Proposal Analysis: Lawrence Lessig

Lawrence Lessig

[Lawrence Lessig is an experienced and thoughtful theorist, one of the most intelligent observers of American jurisprudence in the land and a critically important ally to this movement. Mr. Lessig has been instrumental in bringing this issue to the forefront of American politics and this critique should in no way be interpreted as a dismissal of his important and valuable contributions.]

 

Lessig Blog, v2

Legal Personhood: n/a
Money as Speech: D
Marketability: F

 

Section 1.
For the purpose of securing the independence of the legislative and executive branches, Congress shall:
(1) fund federal elections publicly, at no less than the equivalent of the total amount spent in the election cycle when this article is ratified;
(2) limit any non-anonymized contributions to candidates for federal office to the equivalent of $100;
(3) have the power to limit, but not to ban, independent political expenditures within 90 days of an election, including, but not limited to, expenditures in support of, or in opposition to, a candidate for federal office.

Clause 1: Public financing is a partisan issue, can be accomplished in legislation and doesn’t necessarily go far enough in overturning the Supreme Court’s definition of the use of money as an expression of speech. And there’s little evidence to suggest enough support for public financing as legislation, let alone an amendment.

Clause 2: “Anonymized” isn’t a common word and fixed amounts will have to be amended in the future and must never be used.
[Note: "Anonymized" is being used in some computer engineering circles but it's not in my hard copy of Merriam Websters, ergo, not a common word.]

Clause 3: Do “independent political expenditures” include issue advocacy? Could the “clean coal” commercials be categorized as commerce, not politics? The problem with using terse amendment language for what should be enacted as legislation becomes apparent when one starts drilling down into the details. Campaign finance reform is a partisan battle better left to the legislature. And, most egregiously, failing to fully overturn Buckley v. Valeo creates a conflict with the First Amendment that the Roberts 5 would exploit to bypass this amendment.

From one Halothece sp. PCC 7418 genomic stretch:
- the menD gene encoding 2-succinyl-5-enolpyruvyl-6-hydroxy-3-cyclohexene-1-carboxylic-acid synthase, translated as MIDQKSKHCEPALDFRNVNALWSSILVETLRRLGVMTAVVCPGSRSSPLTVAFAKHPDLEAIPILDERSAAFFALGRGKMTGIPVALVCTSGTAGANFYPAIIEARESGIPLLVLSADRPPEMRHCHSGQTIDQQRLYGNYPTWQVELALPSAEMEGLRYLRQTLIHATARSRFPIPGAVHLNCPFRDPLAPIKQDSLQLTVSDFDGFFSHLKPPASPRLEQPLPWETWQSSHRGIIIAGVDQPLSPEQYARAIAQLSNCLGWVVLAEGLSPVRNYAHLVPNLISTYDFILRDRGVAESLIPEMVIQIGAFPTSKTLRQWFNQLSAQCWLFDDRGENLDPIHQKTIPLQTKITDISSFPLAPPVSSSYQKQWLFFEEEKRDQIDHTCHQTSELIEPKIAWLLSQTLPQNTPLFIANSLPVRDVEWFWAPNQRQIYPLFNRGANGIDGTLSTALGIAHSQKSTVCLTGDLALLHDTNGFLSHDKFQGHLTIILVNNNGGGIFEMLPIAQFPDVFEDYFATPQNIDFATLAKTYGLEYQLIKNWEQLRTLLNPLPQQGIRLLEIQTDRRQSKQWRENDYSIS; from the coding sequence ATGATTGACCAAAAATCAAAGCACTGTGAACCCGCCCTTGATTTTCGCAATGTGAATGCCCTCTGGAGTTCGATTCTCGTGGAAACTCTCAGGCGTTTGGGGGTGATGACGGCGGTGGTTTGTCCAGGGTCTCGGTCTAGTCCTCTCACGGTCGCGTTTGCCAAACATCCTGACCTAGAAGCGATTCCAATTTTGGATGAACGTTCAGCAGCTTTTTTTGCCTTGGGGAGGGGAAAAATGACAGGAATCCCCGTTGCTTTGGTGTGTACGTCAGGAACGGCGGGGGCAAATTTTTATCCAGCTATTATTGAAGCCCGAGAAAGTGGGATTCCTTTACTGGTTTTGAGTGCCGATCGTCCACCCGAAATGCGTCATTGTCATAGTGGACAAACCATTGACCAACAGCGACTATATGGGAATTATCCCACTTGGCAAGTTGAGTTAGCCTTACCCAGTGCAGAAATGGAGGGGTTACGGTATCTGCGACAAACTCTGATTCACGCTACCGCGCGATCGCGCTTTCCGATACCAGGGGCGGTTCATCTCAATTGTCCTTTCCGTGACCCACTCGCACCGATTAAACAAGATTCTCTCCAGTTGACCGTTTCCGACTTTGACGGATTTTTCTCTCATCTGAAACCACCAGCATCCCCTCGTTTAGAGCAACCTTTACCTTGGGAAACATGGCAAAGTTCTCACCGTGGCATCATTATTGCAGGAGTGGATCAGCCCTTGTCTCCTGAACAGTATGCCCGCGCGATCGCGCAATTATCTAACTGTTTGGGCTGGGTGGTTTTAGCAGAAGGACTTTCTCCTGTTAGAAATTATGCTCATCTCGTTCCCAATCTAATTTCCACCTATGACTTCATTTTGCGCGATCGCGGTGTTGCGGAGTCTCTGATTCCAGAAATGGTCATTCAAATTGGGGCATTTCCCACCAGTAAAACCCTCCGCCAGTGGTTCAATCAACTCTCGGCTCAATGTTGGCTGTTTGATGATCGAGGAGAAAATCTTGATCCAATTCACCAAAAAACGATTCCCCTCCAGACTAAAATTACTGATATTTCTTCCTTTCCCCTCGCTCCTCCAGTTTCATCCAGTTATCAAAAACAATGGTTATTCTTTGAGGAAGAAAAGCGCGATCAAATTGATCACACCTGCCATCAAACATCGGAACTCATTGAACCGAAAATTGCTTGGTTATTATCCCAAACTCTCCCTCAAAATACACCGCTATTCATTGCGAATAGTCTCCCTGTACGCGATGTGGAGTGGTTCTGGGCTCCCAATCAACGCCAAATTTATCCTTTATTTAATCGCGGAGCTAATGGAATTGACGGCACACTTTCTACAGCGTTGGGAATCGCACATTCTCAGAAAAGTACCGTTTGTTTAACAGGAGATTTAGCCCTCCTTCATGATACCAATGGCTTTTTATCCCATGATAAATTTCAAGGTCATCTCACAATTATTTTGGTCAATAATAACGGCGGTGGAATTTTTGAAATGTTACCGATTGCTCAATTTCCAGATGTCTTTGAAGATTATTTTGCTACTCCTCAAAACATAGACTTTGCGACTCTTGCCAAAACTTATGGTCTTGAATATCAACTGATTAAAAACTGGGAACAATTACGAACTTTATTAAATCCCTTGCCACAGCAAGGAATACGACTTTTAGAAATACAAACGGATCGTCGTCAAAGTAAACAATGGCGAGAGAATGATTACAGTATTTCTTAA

Section 2.
The First Amendment shall not be construed to limit legislation enacted pursuant to this article, save to assure content and viewpoint neutrality. Neither shall the First Amendment be construed to limit the equivalent power of state or local legislation enacted to regulate elections of state or local officers. Nor shall the First Amendment be construed to vest in any non-natural person any unalienable constitutional rights.

“Content and viewpoint neutrality” is almost impossible to define, let alone achieve, and would require a layer of bureaucracy nobody would be comfortable with, given Americans’ feeling about the FCC as it is. Codifying a list of how the First Amendment “shall not be construed” is a long way of arriving at the simpler point of defining people as living human beings in the constitution. And “non-natural person” is deductive language that could be construed to preclude living human beings conceived through artificial means, such as IVF, by future generations.

Section 3.
Congress shall by law establish an agency for federal elections which shall enforce the provisions of this article, and whose principal officers shall be non-partisan commissioners who have served at least 10 years as a federal judge. The agency shall have standing to enforce the provisions of this article judicially in the federal courts, and the judicial power shall be construed to extend to actions by the agency against Congress.

It’s hard to see how the response to judicial activism should be to empower career jurists to control the process. The agency is a fine idea but restricting the leadership to the legal profession is a big mistake both structurally and politically. Not only is this the kind of agency or department that can be created in legislation, per Article I, Section 4, it creates a new layer of bureaucracy that overlaps with an existing agency and that conflict would have to be fixed with legislation anyway. Also, the notion of finding ten “non-partisan commissioners” by Congressional appointment in any era seems to be wishful thinking. Ultimately, whether or not people think this is a good idea, it certainly doesn’t need to be debated in the context of a constitutional amendment.

Section 4.
The Congress shall have power to enforce, by appropriate legislation, the provisions of this article.

Standard language.

This amendment language seems to create more problems than it would solve and it doesn’t fully overturn Buckley. Any conflict between this language and the First Amendment would be decided in favor of the First by a Court that bends over backwards to find a reason to expand corporate “rights.” Lastly, an amendment with so many parts, including the addition of a whole new federal agency, doesn’t have to be partisan to be picked to pieces by detractors. Any thread left dangling will be yanked on mercilessly by the pro-Citizens United crowd until it unravels the entire cloth. Even if this was the cat’s meow, it would be practically DOA in any environment.

 

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